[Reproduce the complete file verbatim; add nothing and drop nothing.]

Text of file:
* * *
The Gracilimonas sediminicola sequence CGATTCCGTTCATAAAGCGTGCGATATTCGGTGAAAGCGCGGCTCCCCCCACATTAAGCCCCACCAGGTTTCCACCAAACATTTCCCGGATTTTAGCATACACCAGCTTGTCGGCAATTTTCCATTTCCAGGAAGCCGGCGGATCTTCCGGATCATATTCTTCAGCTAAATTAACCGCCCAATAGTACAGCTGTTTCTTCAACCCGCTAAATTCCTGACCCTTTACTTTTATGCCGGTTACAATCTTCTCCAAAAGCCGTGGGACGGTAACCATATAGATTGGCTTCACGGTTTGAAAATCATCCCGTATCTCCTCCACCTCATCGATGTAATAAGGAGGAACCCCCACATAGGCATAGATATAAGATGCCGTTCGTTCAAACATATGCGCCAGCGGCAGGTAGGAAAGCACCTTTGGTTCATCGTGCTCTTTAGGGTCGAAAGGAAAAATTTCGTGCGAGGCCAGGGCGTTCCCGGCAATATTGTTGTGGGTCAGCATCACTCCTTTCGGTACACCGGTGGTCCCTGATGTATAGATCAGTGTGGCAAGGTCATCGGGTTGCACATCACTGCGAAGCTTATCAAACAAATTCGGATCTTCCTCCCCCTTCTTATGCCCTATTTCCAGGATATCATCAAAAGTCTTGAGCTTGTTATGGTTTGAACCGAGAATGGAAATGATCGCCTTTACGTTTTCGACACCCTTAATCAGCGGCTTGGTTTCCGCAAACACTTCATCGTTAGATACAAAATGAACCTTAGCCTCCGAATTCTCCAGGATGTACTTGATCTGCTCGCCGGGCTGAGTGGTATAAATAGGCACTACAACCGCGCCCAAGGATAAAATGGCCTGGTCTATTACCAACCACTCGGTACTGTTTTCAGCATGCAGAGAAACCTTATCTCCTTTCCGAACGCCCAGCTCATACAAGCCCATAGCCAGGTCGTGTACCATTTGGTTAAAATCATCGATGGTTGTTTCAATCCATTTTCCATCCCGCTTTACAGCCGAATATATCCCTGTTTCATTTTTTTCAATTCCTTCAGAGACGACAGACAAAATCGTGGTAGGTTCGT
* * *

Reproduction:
The Gracilimonas sediminicola sequence CGATTCCGTTCATAAAGCGTGCGATATTCGGTGAAAGCGCGGCTCCCCCCACATTAAGCCCCACCAGGTTTCCACCAAACATTTCCCGGATTTTAGCATACACCAGCTTGTCGGCAATTTTCCATTTCCAGGAAGCCGGCGGATCTTCCGGATCATATTCTTCAGCTAAATTAACCGCCCAATAGTACAGCTGTTTCTTCAACCCGCTAAATTCCTGACCCTTTACTTTTATGCCGGTTACAATCTTCTCCAAAAGCCGTGGGACGGTAACCATATAGATTGGCTTCACGGTTTGAAAATCATCCCGTATCTCCTCCACCTCATCGATGTAATAAGGAGGAACCCCCACATAGGCATAGATATAAGATGCCGTTCGTTCAAACATATGCGCCAGCGGCAGGTAGGAAAGCACCTTTGGTTCATCGTGCTCTTTAGGGTCGAAAGGAAAAATTTCGTGCGAGGCCAGGGCGTTCCCGGCAATATTGTTGTGGGTCAGCATCACTCCTTTCGGTACACCGGTGGTCCCTGATGTATAGATCAGTGTGGCAAGGTCATCGGGTTGCACATCACTGCGAAGCTTATCAAACAAATTCGGATCTTCCTCCCCCTTCTTATGCCCTATTTCCAGGATATCATCAAAAGTCTTGAGCTTGTTATGGTTTGAACCGAGAATGGAAATGATCGCCTTTACGTTTTCGACACCCTTAATCAGCGGCTTGGTTTCCGCAAACACTTCATCGTTAGATACAAAATGAACCTTAGCCTCCGAATTCTCCAGGATGTACTTGATCTGCTCGCCGGGCTGAGTGGTATAAATAGGCACTACAACCGCGCCCAAGGATAAAATGGCCTGGTCTATTACCAACCACTCGGTACTGTTTTCAGCATGCAGAGAAACCTTATCTCCTTTCCGAACGCCCAGCTCATACAAGCCCATAGCCAGGTCGTGTACCATTTGGTTAAAATCATCGATGGTTGTTTCAATCCATTTTCCATCCCGCTTTACAGCCGAATATATCCCTGTTTCATTTTTTTCAATTCCTTCAGAGACGACAGACAAAATCGTGGTAGGTTCGT